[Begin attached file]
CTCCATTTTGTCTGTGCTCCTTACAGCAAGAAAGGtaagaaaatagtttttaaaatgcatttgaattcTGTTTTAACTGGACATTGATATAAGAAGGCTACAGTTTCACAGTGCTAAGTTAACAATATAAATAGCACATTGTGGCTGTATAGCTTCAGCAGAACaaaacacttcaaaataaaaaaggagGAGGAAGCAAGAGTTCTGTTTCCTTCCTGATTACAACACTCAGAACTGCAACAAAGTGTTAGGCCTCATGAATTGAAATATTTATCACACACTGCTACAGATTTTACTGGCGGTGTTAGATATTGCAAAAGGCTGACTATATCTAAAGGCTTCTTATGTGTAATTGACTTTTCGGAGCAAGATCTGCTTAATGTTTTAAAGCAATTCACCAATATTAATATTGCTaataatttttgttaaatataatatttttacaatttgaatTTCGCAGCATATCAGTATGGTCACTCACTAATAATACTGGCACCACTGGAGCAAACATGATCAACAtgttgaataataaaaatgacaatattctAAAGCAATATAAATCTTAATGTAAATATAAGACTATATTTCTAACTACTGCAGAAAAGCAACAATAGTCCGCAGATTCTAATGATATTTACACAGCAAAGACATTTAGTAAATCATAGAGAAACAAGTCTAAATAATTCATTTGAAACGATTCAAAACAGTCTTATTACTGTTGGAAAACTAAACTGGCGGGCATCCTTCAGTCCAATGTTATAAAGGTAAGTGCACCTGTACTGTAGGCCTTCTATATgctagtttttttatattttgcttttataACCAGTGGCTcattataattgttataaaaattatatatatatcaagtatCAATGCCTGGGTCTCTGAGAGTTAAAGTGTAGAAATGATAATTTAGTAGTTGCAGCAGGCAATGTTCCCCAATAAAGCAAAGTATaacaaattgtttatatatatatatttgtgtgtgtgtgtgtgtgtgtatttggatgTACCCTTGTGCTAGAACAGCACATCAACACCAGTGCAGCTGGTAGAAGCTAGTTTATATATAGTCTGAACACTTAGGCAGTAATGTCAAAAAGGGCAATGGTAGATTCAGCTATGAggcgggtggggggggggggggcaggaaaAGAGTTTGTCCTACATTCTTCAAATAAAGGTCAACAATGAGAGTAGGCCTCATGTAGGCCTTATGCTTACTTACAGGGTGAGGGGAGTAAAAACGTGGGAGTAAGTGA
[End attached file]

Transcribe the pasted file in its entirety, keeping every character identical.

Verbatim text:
CTCCATTTTGTCTGTGCTCCTTACAGCAAGAAAGGtaagaaaatagtttttaaaatgcatttgaattcTGTTTTAACTGGACATTGATATAAGAAGGCTACAGTTTCACAGTGCTAAGTTAACAATATAAATAGCACATTGTGGCTGTATAGCTTCAGCAGAACaaaacacttcaaaataaaaaaggagGAGGAAGCAAGAGTTCTGTTTCCTTCCTGATTACAACACTCAGAACTGCAACAAAGTGTTAGGCCTCATGAATTGAAATATTTATCACACACTGCTACAGATTTTACTGGCGGTGTTAGATATTGCAAAAGGCTGACTATATCTAAAGGCTTCTTATGTGTAATTGACTTTTCGGAGCAAGATCTGCTTAATGTTTTAAAGCAATTCACCAATATTAATATTGCTaataatttttgttaaatataatatttttacaatttgaatTTCGCAGCATATCAGTATGGTCACTCACTAATAATACTGGCACCACTGGAGCAAACATGATCAACAtgttgaataataaaaatgacaatattctAAAGCAATATAAATCTTAATGTAAATATAAGACTATATTTCTAACTACTGCAGAAAAGCAACAATAGTCCGCAGATTCTAATGATATTTACACAGCAAAGACATTTAGTAAATCATAGAGAAACAAGTCTAAATAATTCATTTGAAACGATTCAAAACAGTCTTATTACTGTTGGAAAACTAAACTGGCGGGCATCCTTCAGTCCAATGTTATAAAGGTAAGTGCACCTGTACTGTAGGCCTTCTATATgctagtttttttatattttgcttttataACCAGTGGCTcattataattgttataaaaattatatatatatcaagtatCAATGCCTGGGTCTCTGAGAGTTAAAGTGTAGAAATGATAATTTAGTAGTTGCAGCAGGCAATGTTCCCCAATAAAGCAAAGTATaacaaattgtttatatatatatatttgtgtgtgtgtgtgtgtgtgtatttggatgTACCCTTGTGCTAGAACAGCACATCAACACCAGTGCAGCTGGTAGAAGCTAGTTTATATATAGTCTGAACACTTAGGCAGTAATGTCAAAAAGGGCAATGGTAGATTCAGCTATGAggcgggtggggggggggggggcaggaaaAGAGTTTGTCCTACATTCTTCAAATAAAGGTCAACAATGAGAGTAGGCCTCATGTAGGCCTTATGCTTACTTACAGGGTGAGGGGAGTAAAAACGTGGGAGTAAGTGA